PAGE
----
Right next door to Grace's district sits Columbine High School, where 12 students and one teacher were shot dead in 1999. To this day, uniformed police regularly station themselves outside Columbine in response to continued threats of gun violence.

'Gun laws aren't changing'

Lauren Reese, a mother of two whose children attend schools in Grace's district, was a 15-year-old student at Columbine on the day of the shooting 20 years ago. Today she's an advocate for strengthening school security.

"In a sense, this is the world we live in now," she said. "Gun laws aren't changing, and regardless, if there's a law in place or not, if someone wants to get a gun, they're going to get a gun."

Reese credits Grace for keeping her kids safe. "I feel safe knowing [he's] watching over them and that he really does want to protect our kids," she said.

Lauren Reese is a school security advocate and mother of two in Littleton, Colo., who survived the Columbine school shooting in 1999 when she was 15. (CBC)

But one key concern for some is whether too much security can have an adverse effect on students.

Dr. Christina Conolly, director of psychological services for Montgomery County Public Schools in Maryland, emphasizes the importance of that.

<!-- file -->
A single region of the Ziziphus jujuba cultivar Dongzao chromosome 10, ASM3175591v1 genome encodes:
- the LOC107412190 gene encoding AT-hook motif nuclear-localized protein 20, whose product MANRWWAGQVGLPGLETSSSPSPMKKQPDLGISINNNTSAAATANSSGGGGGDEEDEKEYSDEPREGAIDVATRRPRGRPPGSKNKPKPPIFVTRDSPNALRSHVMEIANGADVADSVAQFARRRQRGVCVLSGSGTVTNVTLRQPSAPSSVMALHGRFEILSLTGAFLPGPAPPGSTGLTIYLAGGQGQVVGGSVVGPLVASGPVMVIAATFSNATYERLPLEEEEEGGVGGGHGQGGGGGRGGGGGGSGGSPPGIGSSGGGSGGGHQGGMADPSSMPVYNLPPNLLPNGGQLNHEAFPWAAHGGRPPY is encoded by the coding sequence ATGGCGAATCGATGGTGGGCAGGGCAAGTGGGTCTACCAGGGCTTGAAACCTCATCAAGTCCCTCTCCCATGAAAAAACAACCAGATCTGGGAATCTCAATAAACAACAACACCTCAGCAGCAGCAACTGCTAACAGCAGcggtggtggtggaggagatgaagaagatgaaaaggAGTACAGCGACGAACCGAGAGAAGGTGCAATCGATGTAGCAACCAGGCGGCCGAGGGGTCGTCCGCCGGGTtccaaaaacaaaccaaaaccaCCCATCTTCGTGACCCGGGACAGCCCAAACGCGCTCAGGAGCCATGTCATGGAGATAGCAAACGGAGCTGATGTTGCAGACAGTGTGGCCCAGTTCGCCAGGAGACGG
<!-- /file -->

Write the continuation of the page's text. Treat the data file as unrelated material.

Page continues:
"The goal of school security is not just to go and make … schools look like prisons. The goal is to find a balance of both physical and psychological safety," she said. "Too much security can lead kids to sometimes feel anxious and nervous."

It's a line Grace is careful not to cross, saying he believes in keeping security measures in the background as much as possible.

Along with all the cameras in his schools, the classrooms come equipped with emergency alarm buttons. But those are hidden underneath teachers' desks, kept out of sight for students.

And although Grace doesn't like to mention "guns" or "shooters" when he runs emergency drills with his students, it's clear that kind of threat is certainly the implication.

While conducting a safety exercise on an elementary school playground earlier this month, an alarm went off, prompting the students to immediately run and hide behind anything they could find — trees, curbs, hillsides.

"It's giving them some confidence to make sure that they're not living in fear," Grace said.

Guy Grace, director of security and emergency planning for Littleton Public Schools, watches as elementary students practise techniques for hiding from an active shooter. (CBC)

Back in Oklahoma, Terry Shaw agrees, saying such lessons are a sobering but necessary part of schooling in the U.S. today.

"When you're faced with a problem, I think it's our job as parents, administrators and humans to deal with that problem," he said.

"I hate the fact that our society is at [this] point. But that's where we're at."

Watch Paul Hunter's full report into the big business of school security:

As the horrific threat of school shootings continues to increase in the U.S., some educators are taking matters into their own hands and turning to the burgeoning school security industry for help. 8:56